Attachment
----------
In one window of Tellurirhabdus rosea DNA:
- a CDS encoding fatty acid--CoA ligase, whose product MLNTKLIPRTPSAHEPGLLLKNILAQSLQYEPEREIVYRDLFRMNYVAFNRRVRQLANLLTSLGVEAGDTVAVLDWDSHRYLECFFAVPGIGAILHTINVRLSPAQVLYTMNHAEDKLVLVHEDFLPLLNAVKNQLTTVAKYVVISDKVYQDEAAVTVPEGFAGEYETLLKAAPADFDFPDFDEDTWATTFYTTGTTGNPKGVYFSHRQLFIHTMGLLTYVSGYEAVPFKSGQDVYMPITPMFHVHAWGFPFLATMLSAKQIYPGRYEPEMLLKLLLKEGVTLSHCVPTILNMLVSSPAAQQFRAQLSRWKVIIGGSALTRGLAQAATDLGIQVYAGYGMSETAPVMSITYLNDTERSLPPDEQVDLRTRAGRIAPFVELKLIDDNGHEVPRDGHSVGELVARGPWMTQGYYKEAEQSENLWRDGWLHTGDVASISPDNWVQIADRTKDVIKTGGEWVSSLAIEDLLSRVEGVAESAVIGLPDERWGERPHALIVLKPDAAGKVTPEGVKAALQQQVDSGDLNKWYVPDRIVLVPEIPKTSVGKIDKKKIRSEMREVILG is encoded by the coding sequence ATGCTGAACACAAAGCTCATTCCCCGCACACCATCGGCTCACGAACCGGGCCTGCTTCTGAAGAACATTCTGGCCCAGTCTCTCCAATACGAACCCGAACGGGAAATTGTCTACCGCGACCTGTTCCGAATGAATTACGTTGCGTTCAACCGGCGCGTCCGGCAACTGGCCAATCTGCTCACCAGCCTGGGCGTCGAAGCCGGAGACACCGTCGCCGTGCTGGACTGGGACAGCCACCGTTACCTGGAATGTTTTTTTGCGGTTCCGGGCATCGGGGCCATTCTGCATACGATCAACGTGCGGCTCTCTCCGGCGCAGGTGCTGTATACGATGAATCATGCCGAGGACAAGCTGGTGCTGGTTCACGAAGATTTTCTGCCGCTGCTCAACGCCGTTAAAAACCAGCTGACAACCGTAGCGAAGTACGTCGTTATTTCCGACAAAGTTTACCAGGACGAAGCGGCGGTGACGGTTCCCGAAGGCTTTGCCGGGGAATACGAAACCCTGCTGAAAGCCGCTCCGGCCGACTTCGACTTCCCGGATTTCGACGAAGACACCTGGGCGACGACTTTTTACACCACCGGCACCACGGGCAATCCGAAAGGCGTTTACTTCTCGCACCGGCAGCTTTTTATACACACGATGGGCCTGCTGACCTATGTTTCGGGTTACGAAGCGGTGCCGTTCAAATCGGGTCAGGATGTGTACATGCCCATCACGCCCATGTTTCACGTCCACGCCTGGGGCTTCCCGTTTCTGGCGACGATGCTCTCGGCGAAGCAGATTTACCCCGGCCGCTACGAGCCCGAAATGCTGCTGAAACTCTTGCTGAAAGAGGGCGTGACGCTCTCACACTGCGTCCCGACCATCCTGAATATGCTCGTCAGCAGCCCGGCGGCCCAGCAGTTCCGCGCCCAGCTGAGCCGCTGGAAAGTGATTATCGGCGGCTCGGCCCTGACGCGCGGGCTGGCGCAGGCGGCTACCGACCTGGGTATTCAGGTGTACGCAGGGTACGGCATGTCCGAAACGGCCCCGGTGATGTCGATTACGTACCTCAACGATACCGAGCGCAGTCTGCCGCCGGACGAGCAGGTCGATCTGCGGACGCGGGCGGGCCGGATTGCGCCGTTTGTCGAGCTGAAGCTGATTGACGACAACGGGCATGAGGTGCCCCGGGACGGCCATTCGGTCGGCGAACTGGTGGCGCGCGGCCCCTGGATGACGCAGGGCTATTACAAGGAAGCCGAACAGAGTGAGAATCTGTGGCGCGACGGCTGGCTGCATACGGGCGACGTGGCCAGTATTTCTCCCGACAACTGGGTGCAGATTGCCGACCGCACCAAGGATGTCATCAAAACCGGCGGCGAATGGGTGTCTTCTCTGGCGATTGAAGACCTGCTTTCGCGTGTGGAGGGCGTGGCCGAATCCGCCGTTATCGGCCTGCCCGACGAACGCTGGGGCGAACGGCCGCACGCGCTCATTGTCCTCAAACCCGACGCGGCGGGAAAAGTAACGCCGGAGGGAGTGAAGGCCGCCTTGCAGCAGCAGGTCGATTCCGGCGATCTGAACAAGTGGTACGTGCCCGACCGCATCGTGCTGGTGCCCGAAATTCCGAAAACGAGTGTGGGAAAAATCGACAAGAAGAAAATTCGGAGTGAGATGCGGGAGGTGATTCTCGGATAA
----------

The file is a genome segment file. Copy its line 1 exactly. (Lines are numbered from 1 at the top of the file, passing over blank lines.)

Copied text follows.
In one window of Tellurirhabdus rosea DNA: